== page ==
Seniors living in Dubuque and elsewhere have a lot to be aware of concerning their personal health. Whether they’re in their 60s, 70s, 80s, or 90s, there’s always something that needs to be looked at a little closer, no matter if they have good health or are receiving hospice care.
One item, in particular, is the kidneys, which are vital organs in the body but are sometimes neglected until a problem is detected. However, by then, it might be too late for a lot to help.
The team at Above and Beyond Home Health Care and Hospice are always happy to share several ways seniors can have problems with their kidneys, along with some strategies they can try at any age to reduce the risk of problems, including infection and disease.
According to the National Kidney Foundation, the kidneys are considered the official chemical factories of the body and are charged with tasks like filtering waste as well as directing activities in the rest of the body like producing red blood cells and regulating blood pressure.
But they are also fragile and many people may have damage to one or both of theirs without being aware of it.
Risk factors for kidney damage and disease can include genetics/family history, high blood pressure, a pre-existing condition like diabetes, plus general age – the danger increases for anyone over age 60.
Kidneys damaged from trauma or other diseases can lead to a lot of problems quickly including stroke, heart attack, nerve damage, high blood pressure, and low blood red blood cell count.
If the organs stop what they’re doing entirely, it means that waste will not be processed from the blood, which travels through the whole body. This can rapidly impact other organs and lead to disruptions system-wide.
Acute kidney failure can actually take place in a few days and lead to hospitalization, even death if it goes on too long and does too much damage to repair.
Other kidney problems include chronic kidney disease, which the National Institutes of Health say more than 37 million U.S. residents have but 9 in 10 people may not be aware of. The National Kidney Foundation also reports that more than 26 million adults have some kind of disease, roughly 1 in 9, but most don’t know it.
Ways to reduce the risk
March is considered National Kidney Month, and part of the coordinated effort includes trying to educate seniors and others about ways they can reduce their risk of kidney failure. Some are easy to do, some might require some life and lifestyle changes. But all of them can pay off in better-performing kidneys and a better performing body.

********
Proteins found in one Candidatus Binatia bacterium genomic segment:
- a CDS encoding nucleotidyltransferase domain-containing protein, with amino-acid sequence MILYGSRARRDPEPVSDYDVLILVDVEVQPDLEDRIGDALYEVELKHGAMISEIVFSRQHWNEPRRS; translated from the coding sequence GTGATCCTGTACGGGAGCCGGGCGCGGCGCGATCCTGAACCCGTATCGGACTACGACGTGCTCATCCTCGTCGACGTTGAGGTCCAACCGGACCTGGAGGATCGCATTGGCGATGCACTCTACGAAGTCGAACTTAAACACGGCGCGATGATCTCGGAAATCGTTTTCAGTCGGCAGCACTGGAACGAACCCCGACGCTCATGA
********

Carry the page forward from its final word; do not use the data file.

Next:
- More exercise. Keeping your body moving, at least 30 minutes a day, can lead to all sorts of benefits in terms of circulation, mental abilities, and overall performance. This practice is also good for overall kidney function.
- Talk to your health care provider. He or she may recommend a GFR blood test or an ACR urine test on a regular basis, especially if you have some of the other risk factors such as age or history. This can be a good preventive step to detect something before it becomes more noticeable and painful. Early detection can go a long way in available treatment options and chances of success. The National Kidney Foundation also offers screenings on its website.
- Cut back on certain medications. Over-the-counter and even prescription medicine called NSAIDs are good for short-term pain and reducing inflammation but may harm kidneys over time. These can include ibuprofen and some forms of aspirin.
- Reduce processed foods. Some foods include ingredients and preservatives that have been connected to health conditions such as kidney disease, cancer, and heart disease. Plus, they often have high levels of sodium which also can impact kidneys over time.
- Focus on controlling diabetes or blood pressure problems. All of the above tips can also help keep blood pressure low and blood sugar levels in check. But sometimes working with a professional can offer a way to focus on all of these for the long-term.
Part of being aware of kidney changes can include looking for some of the possible symptoms and alerting your provider. This can include unexpected swelling or puffiness, difficulties urinating, more thirst than usual, or even blood in the urine.
Organizers and supporters of National Kidney Week will tell you that changing your lifestyle somewhat is a good start, including obvious things like stopping smoking, sleeping more, and trying to exercise more often on a regular basis.
Generally, once these healthy habits are put in place, they can still allow you to eat the foods you like and beverages you enjoy.
There has been a good deal of research into kidney function and disease prevention methods, which means there are a lot of resources through the National Kidney Foundation and other health organizations.